EBV is transmitted mainly through the saliva secreted in the mouth during kissing or sharing items that can pass saliva to other individuals (for example, cups, spoons, straws, and other utensils). There is evidence that semen and the fluid from the cervix may also contain transmittable EBV. The disease is sometimes subclinical (meaning there are no symptoms in the infected individual), and the virus has been transmitted rarely by blood transfusion and/or organ transplants. In addition, EBV remains in the individual for life and occasionally may become reactivated (the person develops symptoms). If EBV is reactivated, the person becomes contagious. A person may be contagious even during the incubation period (see below).

What is the incubation period for an Epstein-Barr virus infection?

The incubation period (time period between initial infection and development of symptoms) for EBV is unusually long. It takes about four to seven weeks for symptoms to develop.

What are symptoms and signs of an Epstein-Barr virus infection?

The symptoms and signs of an Epstein-Barr virus infection are as follows:

Symptoms may last about two to four weeks; however, some individuals still feel tired for a few weeks more.

How do health-care professionals diagnose an Epstein-Barr virus infection?

Many EBV infections are diagnosed simply by the symptoms. However, there are tests for EBV, but they need to be interpreted appropriately. The U.S. Centers for Disease Control and Prevention (CDC) recommends the following for EBV testing:

CDC recommendations for EBV testing

  • Susceptibility to infection: People are considered susceptible to EBV infection if they do not have antibodies to the VCA (viral capsid antigen).
  • Primary (new or recent) infection: People are considered to have a primary EBV infection if they have anti-VCA IgM but do not have antibody to EBNA (EBV nuclear antigen). Other results that strongly suggest a primary infection are a high or rising level of anti-VCA IgG and no antibody to EBNA after at least four weeks of illness. Resolution of the illness may occur before the diagnostic antibody levels appear. In rare cases, people with active EBV infections may not have detectable EBV-specific antibodies.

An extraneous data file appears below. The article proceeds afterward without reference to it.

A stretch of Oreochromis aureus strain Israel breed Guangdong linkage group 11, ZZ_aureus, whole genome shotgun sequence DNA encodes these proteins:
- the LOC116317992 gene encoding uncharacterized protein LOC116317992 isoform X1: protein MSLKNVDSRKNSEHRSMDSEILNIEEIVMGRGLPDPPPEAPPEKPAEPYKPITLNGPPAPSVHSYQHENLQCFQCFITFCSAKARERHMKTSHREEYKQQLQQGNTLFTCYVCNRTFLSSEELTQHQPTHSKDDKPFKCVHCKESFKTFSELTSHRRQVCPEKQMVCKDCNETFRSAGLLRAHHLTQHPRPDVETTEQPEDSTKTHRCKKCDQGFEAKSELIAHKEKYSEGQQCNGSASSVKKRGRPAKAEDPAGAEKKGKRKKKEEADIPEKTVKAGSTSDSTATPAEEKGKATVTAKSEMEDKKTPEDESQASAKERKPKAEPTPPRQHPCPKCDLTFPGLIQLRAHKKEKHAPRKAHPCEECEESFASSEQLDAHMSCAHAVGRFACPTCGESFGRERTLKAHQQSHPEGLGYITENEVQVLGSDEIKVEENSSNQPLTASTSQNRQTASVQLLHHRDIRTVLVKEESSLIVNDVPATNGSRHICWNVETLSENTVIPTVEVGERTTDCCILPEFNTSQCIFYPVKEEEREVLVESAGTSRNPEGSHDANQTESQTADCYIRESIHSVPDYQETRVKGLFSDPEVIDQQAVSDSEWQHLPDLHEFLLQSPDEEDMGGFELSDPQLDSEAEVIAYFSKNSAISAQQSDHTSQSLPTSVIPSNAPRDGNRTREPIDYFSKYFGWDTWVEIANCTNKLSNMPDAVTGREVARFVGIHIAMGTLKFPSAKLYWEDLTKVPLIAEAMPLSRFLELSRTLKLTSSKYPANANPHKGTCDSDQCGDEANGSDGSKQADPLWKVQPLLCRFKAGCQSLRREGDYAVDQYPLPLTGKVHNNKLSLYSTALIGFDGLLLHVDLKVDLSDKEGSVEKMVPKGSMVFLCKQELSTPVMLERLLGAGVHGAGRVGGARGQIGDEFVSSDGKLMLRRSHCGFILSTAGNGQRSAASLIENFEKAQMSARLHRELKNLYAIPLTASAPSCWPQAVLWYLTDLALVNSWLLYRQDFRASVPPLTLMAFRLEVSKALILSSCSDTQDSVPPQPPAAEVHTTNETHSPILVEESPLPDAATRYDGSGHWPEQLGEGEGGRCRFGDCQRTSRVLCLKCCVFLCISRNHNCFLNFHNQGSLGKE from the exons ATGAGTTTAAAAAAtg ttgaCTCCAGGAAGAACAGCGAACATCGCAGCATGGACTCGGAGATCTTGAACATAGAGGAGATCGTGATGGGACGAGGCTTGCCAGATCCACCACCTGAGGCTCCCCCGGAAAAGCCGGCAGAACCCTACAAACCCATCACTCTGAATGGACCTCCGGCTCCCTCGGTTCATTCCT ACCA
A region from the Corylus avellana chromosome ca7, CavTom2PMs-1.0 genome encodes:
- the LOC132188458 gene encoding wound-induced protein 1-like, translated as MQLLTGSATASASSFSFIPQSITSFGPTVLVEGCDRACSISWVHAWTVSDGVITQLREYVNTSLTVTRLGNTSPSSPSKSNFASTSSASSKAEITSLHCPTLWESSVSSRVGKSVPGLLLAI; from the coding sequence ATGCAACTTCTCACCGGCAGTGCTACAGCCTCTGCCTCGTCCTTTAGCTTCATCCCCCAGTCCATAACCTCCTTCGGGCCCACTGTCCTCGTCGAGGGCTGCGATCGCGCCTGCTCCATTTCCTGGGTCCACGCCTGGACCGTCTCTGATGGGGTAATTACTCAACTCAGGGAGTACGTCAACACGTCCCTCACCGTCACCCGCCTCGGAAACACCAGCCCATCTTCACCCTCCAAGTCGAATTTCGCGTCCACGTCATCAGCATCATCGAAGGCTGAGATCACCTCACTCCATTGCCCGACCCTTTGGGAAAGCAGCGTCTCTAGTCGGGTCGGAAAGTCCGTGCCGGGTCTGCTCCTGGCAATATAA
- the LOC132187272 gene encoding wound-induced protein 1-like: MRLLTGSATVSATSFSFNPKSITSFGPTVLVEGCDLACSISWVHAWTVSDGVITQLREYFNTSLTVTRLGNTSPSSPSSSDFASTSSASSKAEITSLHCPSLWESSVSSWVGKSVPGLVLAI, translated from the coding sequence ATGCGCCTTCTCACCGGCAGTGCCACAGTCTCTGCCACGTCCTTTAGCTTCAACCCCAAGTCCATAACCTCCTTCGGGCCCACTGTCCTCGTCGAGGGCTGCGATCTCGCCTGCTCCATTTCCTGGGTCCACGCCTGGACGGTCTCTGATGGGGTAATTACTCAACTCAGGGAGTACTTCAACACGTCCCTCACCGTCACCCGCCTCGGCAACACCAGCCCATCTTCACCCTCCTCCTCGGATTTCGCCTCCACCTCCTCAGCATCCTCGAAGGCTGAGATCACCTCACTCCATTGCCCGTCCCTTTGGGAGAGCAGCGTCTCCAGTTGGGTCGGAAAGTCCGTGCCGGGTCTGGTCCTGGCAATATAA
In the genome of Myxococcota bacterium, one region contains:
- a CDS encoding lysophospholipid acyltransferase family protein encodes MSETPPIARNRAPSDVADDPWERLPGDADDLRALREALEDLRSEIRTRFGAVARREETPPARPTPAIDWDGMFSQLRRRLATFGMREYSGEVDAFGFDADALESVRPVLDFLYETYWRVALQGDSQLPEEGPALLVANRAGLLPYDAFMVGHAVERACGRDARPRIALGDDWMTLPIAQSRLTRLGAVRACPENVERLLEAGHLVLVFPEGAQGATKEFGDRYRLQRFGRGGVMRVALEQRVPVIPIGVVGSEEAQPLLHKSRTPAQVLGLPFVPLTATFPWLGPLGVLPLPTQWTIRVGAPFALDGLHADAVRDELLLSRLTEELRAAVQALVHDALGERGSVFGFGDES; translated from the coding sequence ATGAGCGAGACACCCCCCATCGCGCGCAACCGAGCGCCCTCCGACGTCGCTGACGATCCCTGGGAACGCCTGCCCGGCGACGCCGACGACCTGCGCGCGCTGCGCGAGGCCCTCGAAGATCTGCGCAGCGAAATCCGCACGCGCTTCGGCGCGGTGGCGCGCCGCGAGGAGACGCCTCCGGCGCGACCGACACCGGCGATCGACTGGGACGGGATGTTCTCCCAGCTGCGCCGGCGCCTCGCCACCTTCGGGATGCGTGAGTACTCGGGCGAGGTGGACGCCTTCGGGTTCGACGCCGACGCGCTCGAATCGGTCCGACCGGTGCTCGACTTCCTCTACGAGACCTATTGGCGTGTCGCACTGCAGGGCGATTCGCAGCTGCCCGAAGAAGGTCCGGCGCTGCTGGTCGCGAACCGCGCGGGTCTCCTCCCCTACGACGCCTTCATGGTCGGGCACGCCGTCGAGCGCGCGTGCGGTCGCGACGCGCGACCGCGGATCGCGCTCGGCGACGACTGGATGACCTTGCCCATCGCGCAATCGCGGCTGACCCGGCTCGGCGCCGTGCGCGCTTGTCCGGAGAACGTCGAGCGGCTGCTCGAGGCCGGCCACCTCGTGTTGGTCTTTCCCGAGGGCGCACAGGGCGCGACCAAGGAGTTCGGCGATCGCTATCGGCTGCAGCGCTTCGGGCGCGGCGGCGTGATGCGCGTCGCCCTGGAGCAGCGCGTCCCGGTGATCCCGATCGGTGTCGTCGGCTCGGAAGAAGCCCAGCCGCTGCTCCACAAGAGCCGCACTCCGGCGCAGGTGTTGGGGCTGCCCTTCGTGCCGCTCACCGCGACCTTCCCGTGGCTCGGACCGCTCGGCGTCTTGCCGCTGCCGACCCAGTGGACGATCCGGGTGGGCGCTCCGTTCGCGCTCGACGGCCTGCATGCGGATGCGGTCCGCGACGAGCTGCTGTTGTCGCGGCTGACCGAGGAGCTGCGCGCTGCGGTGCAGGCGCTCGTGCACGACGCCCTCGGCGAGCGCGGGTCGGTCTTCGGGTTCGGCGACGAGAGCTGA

• Past infection: The presence of antibodies to both VCA and EBNA suggests past infection (from several months to years earlier). Since over 90% of adults have been infected with EBV, most adults will show antibodies to EBV from infection years earlier. High or elevated antibody levels may be present for years and are not diagnostic of recent infection.

The CDC does not recommend the Monospot test for general use because of both false-positive and false-negative results and because the antibodies detected can be caused by other conditions. However, the test is still used to detect antibodies that are often present in EBV-infected patients about two to nine weeks after EBV infection. It is used as a screening test and is not specific for EBV infection.

The above tests can help differentiate EBV infection from other medical problems (for example, chronic fatigue syndrome or multiple sclerosis).